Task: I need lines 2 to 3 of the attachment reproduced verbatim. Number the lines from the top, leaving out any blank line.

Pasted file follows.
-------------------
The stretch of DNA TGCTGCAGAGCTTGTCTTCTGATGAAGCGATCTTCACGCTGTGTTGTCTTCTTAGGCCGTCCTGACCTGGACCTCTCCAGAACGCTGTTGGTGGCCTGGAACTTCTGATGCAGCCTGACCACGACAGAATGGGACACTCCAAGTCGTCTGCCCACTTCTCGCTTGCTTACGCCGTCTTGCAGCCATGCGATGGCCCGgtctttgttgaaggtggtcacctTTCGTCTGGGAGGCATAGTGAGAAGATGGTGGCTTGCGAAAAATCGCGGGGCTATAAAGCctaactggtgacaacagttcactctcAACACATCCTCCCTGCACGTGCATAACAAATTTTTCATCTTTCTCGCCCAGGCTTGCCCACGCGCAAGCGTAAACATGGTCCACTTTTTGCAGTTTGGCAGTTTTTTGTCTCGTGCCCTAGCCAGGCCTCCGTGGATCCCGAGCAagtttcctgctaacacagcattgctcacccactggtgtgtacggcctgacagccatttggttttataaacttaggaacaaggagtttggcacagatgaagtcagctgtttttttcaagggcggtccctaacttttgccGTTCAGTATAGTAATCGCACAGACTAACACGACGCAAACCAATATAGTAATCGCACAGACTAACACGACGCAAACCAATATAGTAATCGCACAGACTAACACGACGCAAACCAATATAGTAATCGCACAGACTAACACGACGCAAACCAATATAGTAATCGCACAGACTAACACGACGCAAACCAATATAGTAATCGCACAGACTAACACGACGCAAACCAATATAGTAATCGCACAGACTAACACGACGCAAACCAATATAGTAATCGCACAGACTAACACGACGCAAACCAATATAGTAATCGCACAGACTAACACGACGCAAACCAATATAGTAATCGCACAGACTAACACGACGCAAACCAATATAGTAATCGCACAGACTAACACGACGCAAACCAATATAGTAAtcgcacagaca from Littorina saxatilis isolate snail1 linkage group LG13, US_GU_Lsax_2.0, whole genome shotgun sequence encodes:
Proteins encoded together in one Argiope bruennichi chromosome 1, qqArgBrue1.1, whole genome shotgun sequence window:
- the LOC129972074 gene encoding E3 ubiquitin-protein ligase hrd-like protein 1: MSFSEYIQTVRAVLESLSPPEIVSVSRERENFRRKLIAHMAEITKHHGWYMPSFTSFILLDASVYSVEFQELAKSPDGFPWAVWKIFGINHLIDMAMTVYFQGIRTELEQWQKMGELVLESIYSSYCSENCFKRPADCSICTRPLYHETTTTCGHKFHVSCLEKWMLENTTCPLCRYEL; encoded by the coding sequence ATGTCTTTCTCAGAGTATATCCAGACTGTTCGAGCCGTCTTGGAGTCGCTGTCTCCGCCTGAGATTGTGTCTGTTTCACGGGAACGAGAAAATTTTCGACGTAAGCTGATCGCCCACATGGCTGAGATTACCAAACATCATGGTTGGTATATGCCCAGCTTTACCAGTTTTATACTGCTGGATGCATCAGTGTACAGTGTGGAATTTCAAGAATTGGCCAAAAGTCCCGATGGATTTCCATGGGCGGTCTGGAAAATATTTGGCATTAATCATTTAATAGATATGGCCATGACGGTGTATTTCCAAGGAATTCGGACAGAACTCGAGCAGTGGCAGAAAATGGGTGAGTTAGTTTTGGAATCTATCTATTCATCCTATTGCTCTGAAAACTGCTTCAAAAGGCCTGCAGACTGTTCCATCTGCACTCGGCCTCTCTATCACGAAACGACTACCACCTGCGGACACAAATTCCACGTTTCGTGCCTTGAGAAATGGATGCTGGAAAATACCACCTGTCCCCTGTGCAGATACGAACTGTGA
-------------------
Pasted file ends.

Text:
Proteins encoded together in one Argiope bruennichi chromosome 1, qqArgBrue1.1, whole genome shotgun sequence window:
- the LOC129972074 gene encoding E3 ubiquitin-protein ligase hrd-like protein 1: MSFSEYIQTVRAVLESLSPPEIVSVSRERENFRRKLIAHMAEITKHHGWYMPSFTSFILLDASVYSVEFQELAKSPDGFPWAVWKIFGINHLIDMAMTVYFQGIRTELEQWQKMGELVLESIYSSYCSENCFKRPADCSICTRPLYHETTTTCGHKFHVSCLEKWMLENTTCPLCRYEL; encoded by the coding sequence ATGTCTTTCTCAGAGTATATCCAGACTGTTCGAGCCGTCTTGGAGTCGCTGTCTCCGCCTGAGATTGTGTCTGTTTCACGGGAACGAGAAAATTTTCGACGTAAGCTGATCGCCCACATGGCTGAGATTACCAAACATCATGGTTGGTATATGCCCAGCTTTACCAGTTTTATACTGCTGGATGCATCAGTGTACAGTGTGGAATTTCAAGAATTGGCCAAAAGTCCCGATGGATTTCCATGGGCGGTCTGGAAAATATTTGGCATTAATCATTTAATAGATATGGCCATGACGGTGTATTTCCAAGGAATTCGGACAGAACTCGAGCAGTGGCAGAAAATGGGTGAGTTAGTTTTGGAATCTATCTATTCATCCTATTGCTCTGAAAACTGCTTCAAAAGGCCTGCAGACTGTTCCATCTGCACTCGGCCTCTCTATCACGAAACGACTACCACCTGCGGACACAAATTCCACGTTTCGTGCCTTGAGAAATGGATGCTGGAAAATACCACCTGTCCCCTGTGCAGATACGAACTGTGA